Thanks for the mention of Osteria La Fontanina in Verona. It brings back memories of a dinner there over 12 years ago. I hope to get back there some day.

    2. I think this is an intriguing and beautiful region, but I havent been able to do any eating. the area is transitional between italian and germanic cuisines, between wine and beer drinking tho an italian friend notes that they cant cook pasta once one moves over to the Germanic side. We were in Trento for a quick visit last summer (no time for dining and it is a fantastic city, highly recommended. Id like to return to the Trentino/Alto Adige area , as well as do more touring in the small wine communes on the Valpolicella side of Lago di Garda.

      10 Replies
      1. re: jen kalb

        Thanks, Jen. Appreciate the response. I've turned up a few places (including Zur Rose http://www.zur-rose.com/ ) but my expectations are now different from what they may be elsewhere in Italy. Still, having driven through the Dolomites on an Autostrada this is one place on earth that I have always wanted to return to-with more time.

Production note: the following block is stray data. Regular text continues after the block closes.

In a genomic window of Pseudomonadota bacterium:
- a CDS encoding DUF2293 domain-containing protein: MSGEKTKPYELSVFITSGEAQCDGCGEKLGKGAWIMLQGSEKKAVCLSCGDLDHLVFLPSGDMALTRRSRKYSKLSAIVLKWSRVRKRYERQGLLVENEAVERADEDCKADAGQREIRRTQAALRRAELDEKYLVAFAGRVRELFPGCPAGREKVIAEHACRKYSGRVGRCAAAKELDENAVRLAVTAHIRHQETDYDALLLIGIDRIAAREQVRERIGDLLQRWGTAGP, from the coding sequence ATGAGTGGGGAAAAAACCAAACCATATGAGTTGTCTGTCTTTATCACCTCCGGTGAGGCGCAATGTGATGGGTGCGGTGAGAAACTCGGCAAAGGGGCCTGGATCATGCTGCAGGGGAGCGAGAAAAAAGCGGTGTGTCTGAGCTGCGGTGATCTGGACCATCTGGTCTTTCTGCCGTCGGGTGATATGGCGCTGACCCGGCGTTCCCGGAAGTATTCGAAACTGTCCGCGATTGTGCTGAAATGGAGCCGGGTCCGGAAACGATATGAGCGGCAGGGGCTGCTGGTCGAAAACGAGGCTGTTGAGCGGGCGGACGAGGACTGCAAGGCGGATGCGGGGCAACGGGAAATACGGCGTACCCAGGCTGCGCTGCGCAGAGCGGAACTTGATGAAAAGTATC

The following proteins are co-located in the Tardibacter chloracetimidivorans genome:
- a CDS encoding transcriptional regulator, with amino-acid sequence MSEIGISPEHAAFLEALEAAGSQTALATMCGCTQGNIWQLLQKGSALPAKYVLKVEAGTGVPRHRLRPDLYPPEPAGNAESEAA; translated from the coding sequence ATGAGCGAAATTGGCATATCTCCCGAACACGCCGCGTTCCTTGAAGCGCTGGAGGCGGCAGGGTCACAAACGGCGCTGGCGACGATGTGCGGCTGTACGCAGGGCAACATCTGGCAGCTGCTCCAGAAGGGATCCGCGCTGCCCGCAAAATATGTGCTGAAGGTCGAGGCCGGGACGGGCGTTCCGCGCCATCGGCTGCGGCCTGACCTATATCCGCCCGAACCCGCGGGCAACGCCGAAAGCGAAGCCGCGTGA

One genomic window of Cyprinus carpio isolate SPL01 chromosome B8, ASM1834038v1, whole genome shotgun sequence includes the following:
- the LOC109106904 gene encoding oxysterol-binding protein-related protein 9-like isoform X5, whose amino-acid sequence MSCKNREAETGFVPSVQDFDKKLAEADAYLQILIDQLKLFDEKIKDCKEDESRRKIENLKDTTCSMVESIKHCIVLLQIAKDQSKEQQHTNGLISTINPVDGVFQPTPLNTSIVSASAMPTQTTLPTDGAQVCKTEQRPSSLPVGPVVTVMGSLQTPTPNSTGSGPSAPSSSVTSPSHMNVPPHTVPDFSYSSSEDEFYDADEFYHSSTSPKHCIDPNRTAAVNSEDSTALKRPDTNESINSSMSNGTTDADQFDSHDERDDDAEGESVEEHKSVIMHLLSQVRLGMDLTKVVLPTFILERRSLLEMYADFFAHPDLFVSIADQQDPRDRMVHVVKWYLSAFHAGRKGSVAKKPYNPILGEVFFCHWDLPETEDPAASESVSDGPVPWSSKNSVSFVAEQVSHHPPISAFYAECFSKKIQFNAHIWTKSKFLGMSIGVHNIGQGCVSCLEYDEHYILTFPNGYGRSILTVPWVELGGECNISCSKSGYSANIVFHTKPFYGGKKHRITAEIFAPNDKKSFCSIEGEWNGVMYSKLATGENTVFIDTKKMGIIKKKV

1. re: Joe H

          From what I have read in slow food, plotkin, willinger, etc. I believe the food may be more rustic in this area than in other places. Im looking forward to reading your report.

          1. re: jen kalb

            Visiting Verona and surrounding Valpolicella area for our 1 year wedding anniversary in June 2009. We fell in love with Verona, amarone, and Lake Garda from our previous trip 2 years ago. Back then, we literally just stumbled on amarone at a restaurant serving Amarone Risotto. After our trip, and learning more about the best amarone producers, I wished we had known about Dal Forno, Quintarelli Giuseppe, etc. to schedule a wine tasting visit - http://www.winecountry.it/regions/ven...

            This brings me to my question: To the amarone lovers out there that have visited Valpolicella, where are the best vineyards for amarone wine tasting - delicious amarones and overall experience?

            It goes without saying, I would also love to hear any great restaurants in small towns in Valpolicella, as far west as Lake Garda (would love to incorporate Lake Garda in our itinerary).

            Joe H, I also look forward to your report!

          2. re: Joe H